As the evening concludes, I find myself becoming more at ease. Sure, I think, couchsurfers could be anybody, but at least they seem like nice anybodies.
But I still know next to nothing about the actual practice of couchsurfing, and so, via email, I arrange to meet Villa and Pike at Rancho’s in North Park for a quick bite of Mexican food. As we gather around the table, I learn that both are professionals, not the squirrelly wanderers I imagined — I will admit I thought the average couchsurfing host would appear as haphazard as me. But no, both are smartly but casually dressed and well styled; I almost wish I had bothered to change my pants.
Villa works as a regional account manager at, ironically, a travel dotcom, while Pike does business development for a women’s health-care company. Both have been on the CouchSurfing site for around a year and, between them, have hosted over 100 people.
“When I heard about [the website] CouchSurfing,” Pike says after the waiter takes our order, “I thought, ‘This is the coolest idea!’ I set up a profile with the intent to host people and had no specific plans to travel. A couple months later, I got a message from a young American-Japanese married couple who had just moved to San Diego from Japan and were looking to meet some new people in the area. So the first people I met from CouchSurfing, I wasn’t surfing [with] or hosting. A month later, they moved in and were my roommates for nine months.”
During the couples’ stay, Pike hosted his first couchsurfer, a chef from Cannes, France. He was, Pike reports, “an extremely nice, soft-mannered 38-year-old man” and “cooked us one of the best meals I’ve ever had.” He is coming back to visit Pike and Villa in January.
The food arrives, and over what looks like a delicious enchilada, Villa, who learned about couchsurfing from San Diego’s previous ambassador, Carissa Peck, relates the tale of her first surfer, a German man with an around-the-world ticket and a GMAT study plan.
“He was a young guy from Ulm, Germany. He was supposed to stay for three days, but we got along so well I told him he could stay as long as he needed to — it ended up being a week.” Villa puts down her fork. “He was following the sun, basically, with a one-year, round-the-world ticket, so he was here during our summer and then went to Australia and New Zealand during their summer. He came back to visit again after that and stayed with me [for] I think three months. So, needless to say, we became very good friends. I spent a lot of time with him, talking about his life back home and comparing it to mine, sharing interesting sociocultural facts, learning we had a lot in common — I learned a lot about Germany without ever going — from a primary source in my home thousands of miles away!”
Villa estimates she and Pike host one to two people a week.
“I’ve had four people stay with me at once, and I’ve had ten people stay with me at once. If there’s room on the floor, couchsurfers will sleep wherever — they can rough it — and we don’t mind. The more the merrier is what Daniel and I say! Most [of the surfers] are backpackers that are used to making do with what they have, on a budget, so anything is appreciated. We do what we can to help them out, just like we would like someone to do for us if we were traveling through a new city.”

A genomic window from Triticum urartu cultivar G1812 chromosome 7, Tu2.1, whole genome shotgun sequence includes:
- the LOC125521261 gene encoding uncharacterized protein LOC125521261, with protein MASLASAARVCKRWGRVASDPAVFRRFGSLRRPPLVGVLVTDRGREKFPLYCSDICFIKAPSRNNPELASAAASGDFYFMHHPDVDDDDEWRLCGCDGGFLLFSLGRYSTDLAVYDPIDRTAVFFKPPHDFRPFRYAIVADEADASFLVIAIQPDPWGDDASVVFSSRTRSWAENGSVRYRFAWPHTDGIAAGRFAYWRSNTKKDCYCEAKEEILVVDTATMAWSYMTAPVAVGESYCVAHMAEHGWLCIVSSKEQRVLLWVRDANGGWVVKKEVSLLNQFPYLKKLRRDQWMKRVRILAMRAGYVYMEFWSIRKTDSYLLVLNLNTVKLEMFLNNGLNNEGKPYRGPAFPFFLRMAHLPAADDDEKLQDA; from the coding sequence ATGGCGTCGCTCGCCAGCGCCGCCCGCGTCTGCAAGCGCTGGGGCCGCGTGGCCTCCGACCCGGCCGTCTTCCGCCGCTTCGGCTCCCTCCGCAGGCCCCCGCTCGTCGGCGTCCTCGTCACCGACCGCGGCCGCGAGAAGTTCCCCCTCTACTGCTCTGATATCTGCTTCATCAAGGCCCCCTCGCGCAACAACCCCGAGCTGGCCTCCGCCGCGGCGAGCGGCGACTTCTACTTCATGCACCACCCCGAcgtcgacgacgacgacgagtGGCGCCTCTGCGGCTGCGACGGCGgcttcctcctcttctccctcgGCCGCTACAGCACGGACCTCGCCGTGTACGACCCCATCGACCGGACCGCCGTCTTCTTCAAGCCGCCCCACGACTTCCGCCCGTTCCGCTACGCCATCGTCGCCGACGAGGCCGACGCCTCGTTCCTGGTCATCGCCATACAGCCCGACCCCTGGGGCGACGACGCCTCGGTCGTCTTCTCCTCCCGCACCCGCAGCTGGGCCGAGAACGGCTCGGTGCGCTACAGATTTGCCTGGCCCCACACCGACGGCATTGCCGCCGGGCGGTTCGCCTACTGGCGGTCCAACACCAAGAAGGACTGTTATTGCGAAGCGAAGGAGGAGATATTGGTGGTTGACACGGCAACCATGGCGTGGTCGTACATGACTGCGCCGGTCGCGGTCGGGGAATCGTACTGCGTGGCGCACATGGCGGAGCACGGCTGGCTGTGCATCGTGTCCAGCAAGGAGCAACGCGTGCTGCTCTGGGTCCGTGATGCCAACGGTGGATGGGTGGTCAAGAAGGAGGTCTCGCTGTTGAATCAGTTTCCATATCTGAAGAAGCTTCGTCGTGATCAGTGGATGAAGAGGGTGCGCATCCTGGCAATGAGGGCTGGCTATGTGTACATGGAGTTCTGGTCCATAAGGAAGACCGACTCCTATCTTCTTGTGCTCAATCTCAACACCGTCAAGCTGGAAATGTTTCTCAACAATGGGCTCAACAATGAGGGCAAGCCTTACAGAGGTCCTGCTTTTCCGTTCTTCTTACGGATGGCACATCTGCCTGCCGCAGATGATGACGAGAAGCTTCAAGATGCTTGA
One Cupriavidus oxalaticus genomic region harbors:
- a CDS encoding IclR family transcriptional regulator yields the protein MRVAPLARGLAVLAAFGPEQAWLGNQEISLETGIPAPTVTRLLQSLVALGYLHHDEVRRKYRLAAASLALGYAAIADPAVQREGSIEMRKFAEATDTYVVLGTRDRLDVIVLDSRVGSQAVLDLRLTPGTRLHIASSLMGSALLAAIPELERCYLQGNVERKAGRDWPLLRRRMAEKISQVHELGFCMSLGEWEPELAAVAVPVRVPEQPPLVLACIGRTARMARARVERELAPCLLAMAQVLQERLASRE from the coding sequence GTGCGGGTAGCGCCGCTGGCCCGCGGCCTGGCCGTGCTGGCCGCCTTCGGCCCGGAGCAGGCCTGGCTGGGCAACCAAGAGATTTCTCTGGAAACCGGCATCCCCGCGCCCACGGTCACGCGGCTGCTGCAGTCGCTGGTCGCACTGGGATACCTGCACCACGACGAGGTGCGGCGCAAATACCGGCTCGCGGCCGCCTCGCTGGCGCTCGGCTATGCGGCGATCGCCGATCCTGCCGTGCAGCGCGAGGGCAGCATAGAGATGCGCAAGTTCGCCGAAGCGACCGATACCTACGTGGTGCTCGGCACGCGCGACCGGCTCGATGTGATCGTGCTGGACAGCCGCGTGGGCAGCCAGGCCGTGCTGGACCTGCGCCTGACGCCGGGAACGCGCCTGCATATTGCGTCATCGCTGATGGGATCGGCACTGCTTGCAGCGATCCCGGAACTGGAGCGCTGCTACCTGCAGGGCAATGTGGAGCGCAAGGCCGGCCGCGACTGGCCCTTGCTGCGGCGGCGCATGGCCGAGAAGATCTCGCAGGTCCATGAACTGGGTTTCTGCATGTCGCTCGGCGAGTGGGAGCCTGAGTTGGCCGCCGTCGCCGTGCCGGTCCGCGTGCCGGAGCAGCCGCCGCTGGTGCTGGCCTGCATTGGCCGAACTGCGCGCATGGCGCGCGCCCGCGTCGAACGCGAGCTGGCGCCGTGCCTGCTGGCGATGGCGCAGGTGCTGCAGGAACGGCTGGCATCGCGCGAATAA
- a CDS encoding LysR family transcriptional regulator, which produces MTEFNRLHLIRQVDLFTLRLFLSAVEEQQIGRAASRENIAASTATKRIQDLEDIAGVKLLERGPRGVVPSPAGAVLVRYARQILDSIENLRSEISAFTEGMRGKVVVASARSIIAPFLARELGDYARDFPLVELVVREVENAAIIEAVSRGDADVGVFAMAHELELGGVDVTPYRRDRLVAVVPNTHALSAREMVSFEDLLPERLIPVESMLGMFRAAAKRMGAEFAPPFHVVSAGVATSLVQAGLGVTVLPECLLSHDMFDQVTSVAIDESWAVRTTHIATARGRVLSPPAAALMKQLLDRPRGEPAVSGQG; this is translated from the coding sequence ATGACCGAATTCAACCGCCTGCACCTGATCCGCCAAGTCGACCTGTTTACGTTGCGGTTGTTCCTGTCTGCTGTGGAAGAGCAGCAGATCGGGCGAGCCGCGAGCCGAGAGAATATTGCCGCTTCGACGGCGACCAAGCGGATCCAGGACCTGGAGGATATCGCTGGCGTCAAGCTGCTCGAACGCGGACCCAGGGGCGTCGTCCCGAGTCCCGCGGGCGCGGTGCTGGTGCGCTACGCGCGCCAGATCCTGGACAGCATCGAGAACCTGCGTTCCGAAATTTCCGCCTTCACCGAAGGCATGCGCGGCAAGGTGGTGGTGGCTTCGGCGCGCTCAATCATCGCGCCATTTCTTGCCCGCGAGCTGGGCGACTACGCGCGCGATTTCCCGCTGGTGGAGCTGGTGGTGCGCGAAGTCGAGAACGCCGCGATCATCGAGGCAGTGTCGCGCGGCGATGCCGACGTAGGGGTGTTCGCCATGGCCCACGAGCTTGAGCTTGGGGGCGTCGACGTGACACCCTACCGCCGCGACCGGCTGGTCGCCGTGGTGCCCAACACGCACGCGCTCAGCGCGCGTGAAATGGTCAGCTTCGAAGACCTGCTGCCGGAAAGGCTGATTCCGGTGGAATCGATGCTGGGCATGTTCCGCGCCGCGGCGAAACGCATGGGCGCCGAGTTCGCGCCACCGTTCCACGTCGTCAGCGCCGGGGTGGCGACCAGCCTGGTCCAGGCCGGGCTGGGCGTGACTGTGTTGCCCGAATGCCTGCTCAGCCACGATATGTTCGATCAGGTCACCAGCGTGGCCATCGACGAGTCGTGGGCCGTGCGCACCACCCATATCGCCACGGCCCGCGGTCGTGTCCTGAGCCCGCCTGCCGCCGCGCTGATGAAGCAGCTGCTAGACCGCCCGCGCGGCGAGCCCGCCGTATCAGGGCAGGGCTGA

Another of those I met at the Bamboo Lounge, Lance Trammell, who recently left a job in the auto industry, meets me late one morning at the spacious Cream Cafe on Park Boulevard. Trammell recalls the first time he hosted someone from the site.
“My first couchsurfer was a Spanish girl. She was 21 years old, and I think her parents were a little nervous about what she was doing. So I went and picked her up — Daniel [Pike] came with me — and [she] had met another [woman, from the Netherlands] on the bus who was traveling on her own and had never heard of couchsurfing and was staying in hostels.”
Pike, Trammell relates, offered to host the other woman, who was in her mid-40s. She ended up enjoying herself so much that she joined the site as well. Back in her home country, Trammell says, the woman has started hosting couchsurfers herself.
“I looked at her profile,” he says, “and she’s so booked with people that she’s hosting she’s got [a message up that says,] ‘Please don’t email me about hosting for another three or four months because I don’t have any room.’ We email back and forth, and she says, ‘Thank you, this has been the best experience.’ ”
Trammel heard about the site through Pike, who is an old friend from high school. One of his most memorable surfers was a lucky traveler who, on very little money, made it all the way across the country.
“One of my first couchsurfers — I think he was my fourth — had made it from New York to San Diego on 70 bucks,” he recalls. “He ended up getting a really cheap, eco-friendly bus, and he took it to Chicago. So he went couchsurfing with a guy there, and this guy turned out to be a pilot for an airline and flew him to Denver. And, I think, somewhere in Denver, the story was that he ended up with a stewardess who got him as far as L.A., and then he took a bus or Coaster down to San Diego.”
Colorful characters and experiences of such kismet are not uncommon for couchsurfers, nor are outlandish destinations or plans. Eliot Clingman, who was also at the Bamboo Lounge meeting, has had his share of interesting guests. He and I convene at Cafe Bassam in Banker’s Hill to discuss his couchsurfing experiences. Amidst the antique oak chests and crystal dishware that abound in the cafe’s crowded interior, he tells me of his own surfers.